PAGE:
These words prompt a sigh of relief from too many Parents, when they should actually send chills down our collective spines.

You may already know that car crashes are the #1 Killer of 15-20 year olds in America, (more than drugs, alcohol, and guns combined). You may also know that 9 kids leave home every day and never return, and over 800 more are injured, many of them permanently.

What you may not know is that, according to the government’s Fatality Analysis Reporting System (FARS), HALF of these young people that are lost or injured are passengers! That’s right, these kids are basically innocent bystanders. Now, you may choose to believe that they were just in the wrong place at the wrong time, but that is a False assumption!

Many of these tragedies are caused by our failure as Parents to ask the right questions and get tough with our kids if we don’t like the answers.

What are the right questions? Here are 7 vitally important ones. (Please add your own as you see fit:)

1 – Who is your friend? (Do we know them?)  

2- How many kids will be in the car?

New Jersey’s GDL (Graduated Driver’s License) Law has proven to be an important tool in reducing crashes. The law states that for the first 12    months, a new driver can only have one other person (who is not a parent of guardian) in the car. This includes siblings!

3- How long has your friend been driving?

A week? A month? 10 minutes? It’s important for you to know the answer. You want to be sure that the driver, at the very least, has developed some of the   basic physical driving skills.

Be aware however, that experience is grossly overrated. In fact, it’s possibly the worst of the 9 Deadly Driving Myths, (which just so happens to be the topic of our next article).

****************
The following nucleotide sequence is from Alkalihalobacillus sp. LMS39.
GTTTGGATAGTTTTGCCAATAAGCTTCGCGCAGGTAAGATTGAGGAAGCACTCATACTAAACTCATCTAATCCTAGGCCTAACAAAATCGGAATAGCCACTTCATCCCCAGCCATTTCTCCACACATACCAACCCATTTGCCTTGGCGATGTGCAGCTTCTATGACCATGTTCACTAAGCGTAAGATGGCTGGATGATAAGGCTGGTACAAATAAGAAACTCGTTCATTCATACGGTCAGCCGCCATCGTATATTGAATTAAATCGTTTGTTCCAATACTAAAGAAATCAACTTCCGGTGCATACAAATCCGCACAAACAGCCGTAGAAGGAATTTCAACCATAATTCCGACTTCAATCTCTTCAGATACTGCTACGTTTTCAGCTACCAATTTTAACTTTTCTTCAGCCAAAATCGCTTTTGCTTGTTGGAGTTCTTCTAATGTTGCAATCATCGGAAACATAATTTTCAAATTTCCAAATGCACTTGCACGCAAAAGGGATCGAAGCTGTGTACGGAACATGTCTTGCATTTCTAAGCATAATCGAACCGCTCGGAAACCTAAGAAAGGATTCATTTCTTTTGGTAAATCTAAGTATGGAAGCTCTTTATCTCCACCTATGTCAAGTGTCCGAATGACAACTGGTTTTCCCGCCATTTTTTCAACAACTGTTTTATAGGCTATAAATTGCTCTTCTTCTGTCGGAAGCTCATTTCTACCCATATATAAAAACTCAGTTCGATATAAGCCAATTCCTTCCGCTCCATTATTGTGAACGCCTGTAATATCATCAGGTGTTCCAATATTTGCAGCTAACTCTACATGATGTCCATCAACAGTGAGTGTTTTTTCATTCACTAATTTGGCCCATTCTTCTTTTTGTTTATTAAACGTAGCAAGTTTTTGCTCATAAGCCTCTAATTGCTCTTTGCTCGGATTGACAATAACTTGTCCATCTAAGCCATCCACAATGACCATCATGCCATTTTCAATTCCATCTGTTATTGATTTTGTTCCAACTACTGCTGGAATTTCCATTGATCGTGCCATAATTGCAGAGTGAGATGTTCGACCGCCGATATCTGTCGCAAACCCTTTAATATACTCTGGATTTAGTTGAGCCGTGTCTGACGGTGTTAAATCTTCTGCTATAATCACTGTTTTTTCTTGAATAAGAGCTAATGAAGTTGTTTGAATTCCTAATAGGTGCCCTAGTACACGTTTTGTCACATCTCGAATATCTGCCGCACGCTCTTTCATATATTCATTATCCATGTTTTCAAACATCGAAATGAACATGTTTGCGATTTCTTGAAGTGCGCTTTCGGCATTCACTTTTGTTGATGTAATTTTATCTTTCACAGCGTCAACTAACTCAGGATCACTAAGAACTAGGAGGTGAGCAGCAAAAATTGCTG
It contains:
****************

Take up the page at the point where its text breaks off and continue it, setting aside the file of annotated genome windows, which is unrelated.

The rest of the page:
There are more than 5 Million crashes each year in the U.S. among “experienced” drivers, 21 and older. Driving is 90% mental and only 10% physical. Experience only makes drivers with unsafe driving habits, better at hiding their flaws.

4 – Any prior crashes or moving violations?

This is a good starting point. If the driver has a bad history, stay out of their vehicle!  But that isn’t enough. A critical mistake that most parents (and many companies) make is to predict future incidents by past history. This is a flawed strategy! A high-risk driver may be skilled enough to avoid problems – for a while. Statistics show that, eventually, risky driving behaviors catch up with the driver    and the inevitable crash occurs.

5 – Are they a high risk driver?

Many drivers are high-risk, especially young drivers. (Contact Chris West at Teacher’s Insurance to learn how you can pro-actively identify any driver’s risk level in 20 minutes!)

6 – What kind of car do they drive?

Specifically, you want to know how about the engine – how big, how many Horsepower and whether or not it is a Turbo. History has shown us that “too much HP – rhymes with T, and it stands for  Trouble.”

7 – Is it a convertible?